What You Should Know Before Choosing a Motorcycle Over a Car

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Source: Honda

Most people who buy a motorcycle already own another vehicle and ride more for fun than out of necessity. In my opinion, being able to ride a motorcycle when you want to and not because you have to is the best way to enjoy riding, but not everybody rides specifically for enjoyment. A lot of people are realizing motorcycles make incredibly practical transportation, especially in crowded cities.

I was in college at Georgia Tech when I had that same realization. At the time, I was riding a bicycle, which was awesome in a lot of ways, but it was also pretty terrible. Living nearly more than three miles off campus, riding got me in great shape, but even in the fall and spring, I would show up to most places sweaty and out of breath. Not being able to keep up with traffic also put me in a lot of dangerous situations as cars regularly blew past me, paid no attention to my safety, and often would pull out in front of me at the last second.

I didn’t have the money to buy a car, but I quickly realized a motorcycle would be safer. After spending $650 on a used Kawasaki KZ305, I was hooked, and it wasn’t until five years later that I finally ended up buying a car.

If you’re interested in buying a motorcycle to use as your primary form of transportation, too, the first thing you need to know is that motorcycles are astronomically cheaper than cars. You don’t even have to buy a sub-$1,000 motorcycle to see those savings either. You can get all kinds of excellent used bikes for less than $5,000. Insurance is also laughably cheaper, too. Your motorcycle insurance will probably cost the same per year as your car insurance does per month.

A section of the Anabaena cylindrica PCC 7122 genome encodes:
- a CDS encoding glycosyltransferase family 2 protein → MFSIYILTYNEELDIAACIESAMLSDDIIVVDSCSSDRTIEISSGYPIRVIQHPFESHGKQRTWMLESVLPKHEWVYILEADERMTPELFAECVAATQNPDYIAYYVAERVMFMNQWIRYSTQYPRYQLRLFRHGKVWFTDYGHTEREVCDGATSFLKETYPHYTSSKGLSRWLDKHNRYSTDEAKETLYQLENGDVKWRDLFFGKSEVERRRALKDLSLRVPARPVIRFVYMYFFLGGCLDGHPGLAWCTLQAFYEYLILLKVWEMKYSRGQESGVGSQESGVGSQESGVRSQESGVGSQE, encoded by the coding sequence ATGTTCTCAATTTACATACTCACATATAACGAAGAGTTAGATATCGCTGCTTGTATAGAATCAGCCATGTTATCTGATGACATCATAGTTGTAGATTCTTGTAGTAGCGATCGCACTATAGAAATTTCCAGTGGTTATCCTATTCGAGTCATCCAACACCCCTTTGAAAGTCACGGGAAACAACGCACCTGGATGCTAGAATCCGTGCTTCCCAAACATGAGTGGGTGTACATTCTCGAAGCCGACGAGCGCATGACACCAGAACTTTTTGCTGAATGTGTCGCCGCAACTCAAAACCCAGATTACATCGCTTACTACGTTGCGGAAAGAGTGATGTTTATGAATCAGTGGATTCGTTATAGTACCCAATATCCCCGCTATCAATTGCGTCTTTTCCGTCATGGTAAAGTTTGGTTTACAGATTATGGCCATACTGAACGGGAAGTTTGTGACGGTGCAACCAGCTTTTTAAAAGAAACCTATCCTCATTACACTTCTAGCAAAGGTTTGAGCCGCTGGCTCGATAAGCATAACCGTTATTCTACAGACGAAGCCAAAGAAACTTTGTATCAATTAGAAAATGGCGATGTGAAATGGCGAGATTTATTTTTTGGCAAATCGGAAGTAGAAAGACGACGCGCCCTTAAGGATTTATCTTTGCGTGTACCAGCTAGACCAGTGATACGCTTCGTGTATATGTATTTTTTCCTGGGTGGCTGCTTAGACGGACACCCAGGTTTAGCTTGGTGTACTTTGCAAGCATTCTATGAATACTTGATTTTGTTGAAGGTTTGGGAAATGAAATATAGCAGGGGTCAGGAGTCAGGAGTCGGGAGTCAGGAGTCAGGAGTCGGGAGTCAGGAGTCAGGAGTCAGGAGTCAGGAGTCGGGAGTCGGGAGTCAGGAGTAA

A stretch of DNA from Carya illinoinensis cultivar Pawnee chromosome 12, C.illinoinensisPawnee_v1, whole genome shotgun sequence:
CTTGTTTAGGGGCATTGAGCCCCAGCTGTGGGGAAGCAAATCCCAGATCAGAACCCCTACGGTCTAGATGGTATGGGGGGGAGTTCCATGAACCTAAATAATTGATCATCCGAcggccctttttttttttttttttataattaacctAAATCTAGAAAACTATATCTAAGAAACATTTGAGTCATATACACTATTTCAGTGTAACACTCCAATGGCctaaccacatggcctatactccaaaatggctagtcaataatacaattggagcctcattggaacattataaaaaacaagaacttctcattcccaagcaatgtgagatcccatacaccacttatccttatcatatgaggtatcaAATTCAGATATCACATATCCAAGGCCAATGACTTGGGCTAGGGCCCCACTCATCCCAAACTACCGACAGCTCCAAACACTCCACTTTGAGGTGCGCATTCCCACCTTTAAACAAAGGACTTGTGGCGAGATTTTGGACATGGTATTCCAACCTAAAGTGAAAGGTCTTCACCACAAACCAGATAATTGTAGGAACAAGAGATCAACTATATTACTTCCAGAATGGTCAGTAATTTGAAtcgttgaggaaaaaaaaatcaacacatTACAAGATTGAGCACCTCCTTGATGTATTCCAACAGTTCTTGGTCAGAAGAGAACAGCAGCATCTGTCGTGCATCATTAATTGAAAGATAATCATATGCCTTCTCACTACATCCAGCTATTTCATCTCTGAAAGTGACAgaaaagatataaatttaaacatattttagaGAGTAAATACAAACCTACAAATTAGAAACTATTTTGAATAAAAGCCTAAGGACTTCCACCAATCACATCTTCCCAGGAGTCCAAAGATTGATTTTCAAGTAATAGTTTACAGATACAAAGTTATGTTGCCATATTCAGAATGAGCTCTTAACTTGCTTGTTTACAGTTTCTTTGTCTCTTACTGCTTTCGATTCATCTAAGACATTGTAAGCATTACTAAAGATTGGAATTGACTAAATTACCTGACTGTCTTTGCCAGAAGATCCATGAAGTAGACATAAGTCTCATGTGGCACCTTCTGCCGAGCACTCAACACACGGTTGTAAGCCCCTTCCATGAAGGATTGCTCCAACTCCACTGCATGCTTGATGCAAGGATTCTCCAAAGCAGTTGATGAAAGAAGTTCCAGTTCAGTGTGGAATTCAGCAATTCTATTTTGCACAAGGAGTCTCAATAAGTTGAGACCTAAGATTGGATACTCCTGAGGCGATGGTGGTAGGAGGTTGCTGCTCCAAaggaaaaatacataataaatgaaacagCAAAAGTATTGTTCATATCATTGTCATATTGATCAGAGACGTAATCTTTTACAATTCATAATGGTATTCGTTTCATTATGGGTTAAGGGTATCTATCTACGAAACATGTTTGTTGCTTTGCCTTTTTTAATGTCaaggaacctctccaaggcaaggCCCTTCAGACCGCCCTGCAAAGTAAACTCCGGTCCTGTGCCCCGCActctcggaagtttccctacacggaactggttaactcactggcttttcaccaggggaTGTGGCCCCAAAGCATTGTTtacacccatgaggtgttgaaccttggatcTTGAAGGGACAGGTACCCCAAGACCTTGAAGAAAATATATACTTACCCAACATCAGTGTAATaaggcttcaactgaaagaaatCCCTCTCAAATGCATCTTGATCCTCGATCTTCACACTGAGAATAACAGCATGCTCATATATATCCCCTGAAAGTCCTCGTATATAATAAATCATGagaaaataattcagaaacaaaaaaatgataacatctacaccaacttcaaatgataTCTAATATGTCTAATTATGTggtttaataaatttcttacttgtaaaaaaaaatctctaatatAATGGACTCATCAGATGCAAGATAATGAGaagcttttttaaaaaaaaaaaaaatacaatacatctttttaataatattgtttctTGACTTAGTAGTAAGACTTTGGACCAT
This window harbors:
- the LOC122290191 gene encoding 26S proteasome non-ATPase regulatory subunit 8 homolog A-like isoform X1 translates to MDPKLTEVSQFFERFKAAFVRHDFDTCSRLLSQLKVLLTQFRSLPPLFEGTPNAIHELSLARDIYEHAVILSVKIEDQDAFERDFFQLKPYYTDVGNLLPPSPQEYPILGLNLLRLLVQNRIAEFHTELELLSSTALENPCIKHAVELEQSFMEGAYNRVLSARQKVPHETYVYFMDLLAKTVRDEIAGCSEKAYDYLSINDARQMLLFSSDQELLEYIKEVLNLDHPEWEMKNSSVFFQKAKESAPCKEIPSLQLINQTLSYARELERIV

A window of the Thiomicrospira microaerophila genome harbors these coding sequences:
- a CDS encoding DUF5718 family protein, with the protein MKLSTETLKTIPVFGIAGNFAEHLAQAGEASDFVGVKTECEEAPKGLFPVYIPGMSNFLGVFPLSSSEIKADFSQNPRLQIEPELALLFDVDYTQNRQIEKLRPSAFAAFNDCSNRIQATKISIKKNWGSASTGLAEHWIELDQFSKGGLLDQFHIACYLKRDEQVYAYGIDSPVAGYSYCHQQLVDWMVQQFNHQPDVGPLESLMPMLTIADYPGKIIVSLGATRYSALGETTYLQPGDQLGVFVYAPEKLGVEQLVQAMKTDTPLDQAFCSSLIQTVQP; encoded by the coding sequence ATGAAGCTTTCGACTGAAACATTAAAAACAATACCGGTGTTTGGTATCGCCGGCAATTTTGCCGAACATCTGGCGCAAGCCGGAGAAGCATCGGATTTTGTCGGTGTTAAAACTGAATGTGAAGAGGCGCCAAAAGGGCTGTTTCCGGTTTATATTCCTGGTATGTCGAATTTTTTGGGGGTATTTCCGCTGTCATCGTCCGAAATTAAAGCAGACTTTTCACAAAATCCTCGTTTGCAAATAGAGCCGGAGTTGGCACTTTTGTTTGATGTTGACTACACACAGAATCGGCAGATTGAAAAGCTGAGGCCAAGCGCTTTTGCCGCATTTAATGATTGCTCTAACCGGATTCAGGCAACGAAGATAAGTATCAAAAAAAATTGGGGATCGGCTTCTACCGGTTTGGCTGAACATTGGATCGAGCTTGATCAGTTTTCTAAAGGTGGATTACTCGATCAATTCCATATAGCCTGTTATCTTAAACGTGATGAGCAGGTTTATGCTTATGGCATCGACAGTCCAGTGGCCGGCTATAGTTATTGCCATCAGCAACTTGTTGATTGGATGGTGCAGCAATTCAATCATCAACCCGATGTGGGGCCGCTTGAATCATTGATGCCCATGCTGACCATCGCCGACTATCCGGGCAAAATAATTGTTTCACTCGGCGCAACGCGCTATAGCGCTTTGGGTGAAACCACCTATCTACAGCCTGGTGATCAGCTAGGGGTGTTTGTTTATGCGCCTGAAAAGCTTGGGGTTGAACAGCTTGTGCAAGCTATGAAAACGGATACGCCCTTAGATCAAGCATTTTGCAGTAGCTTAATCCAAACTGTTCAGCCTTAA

You’ll also probably get better gas mileage than you would in a Toyota Prius while looking cooler than you would in a Ford Mustang. The savings on parking are also incredible. Instead of paying for a yearly parking pass, I found all kinds of places to park for free. You can’t pull up on the sidewalk like 50cc scooters do, but motorcycle parking is almost always available close by.

When deciding which motorcycle to buy, your priorities are also going to have to be different than they would be if you were buying it for pleasure. Seat comfort, maneuverability, gas mileage, and size are all more important than powerful acceleration or awesome looks. Sure, the Yamaha R1 and the Triumph Rocket III Roadster are cooler, but you’ll probably enjoy a Honda Grom way more than either of those bikes in a city.